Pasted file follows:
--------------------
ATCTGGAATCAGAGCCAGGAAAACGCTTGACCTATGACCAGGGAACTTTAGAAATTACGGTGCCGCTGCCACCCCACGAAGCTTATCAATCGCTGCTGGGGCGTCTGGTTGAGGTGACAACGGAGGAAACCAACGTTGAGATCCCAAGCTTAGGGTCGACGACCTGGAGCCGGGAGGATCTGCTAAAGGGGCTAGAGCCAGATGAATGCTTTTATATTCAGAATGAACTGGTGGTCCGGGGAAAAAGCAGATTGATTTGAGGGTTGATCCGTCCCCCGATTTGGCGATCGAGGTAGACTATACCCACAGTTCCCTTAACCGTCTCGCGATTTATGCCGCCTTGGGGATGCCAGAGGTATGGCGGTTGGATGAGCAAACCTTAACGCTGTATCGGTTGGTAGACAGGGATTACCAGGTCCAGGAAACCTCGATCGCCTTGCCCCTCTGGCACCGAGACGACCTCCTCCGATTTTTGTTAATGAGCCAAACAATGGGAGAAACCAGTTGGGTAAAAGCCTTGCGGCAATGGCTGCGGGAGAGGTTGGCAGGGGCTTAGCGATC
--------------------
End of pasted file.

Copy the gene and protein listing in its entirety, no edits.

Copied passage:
ATCTGGAATCAGAGCCAGGAAAACGCTTGACCTATGACCAGGGAACTTTAGAAATTACGGTGCCGCTGCCACCCCACGAAGCTTATCAATCGCTGCTGGGGCGTCTGGTTGAGGTGACAACGGAGGAAACCAACGTTGAGATCCCAAGCTTAGGGTCGACGACCTGGAGCCGGGAGGATCTGCTAAAGGGGCTAGAGCCAGATGAATGCTTTTATATTCAGAATGAACTGGTGGTCCGGGGAAAAAGCAGATTGATTTGAGGGTTGATCCGTCCCCCGATTTGGCGATCGAGGTAGACTATACCCACAGTTCCCTTAACCGTCTCGCGATTTATGCCGCCTTGGGGATGCCAGAGGTATGGCGGTTGGATGAGCAAACCTTAACGCTGTATCGGTTGGTAGACAGGGATTACCAGGTCCAGGAAACCTCGATCGCCTTGCCCCTCTGGCACCGAGACGACCTCCTCCGATTTTTGTTAATGAGCCAAACAATGGGAGAAACCAGTTGGGTAAAAGCCTTGCGGCAATGGCTGCGGGAGAGGTTGGCAGGGGCTTAGCGATC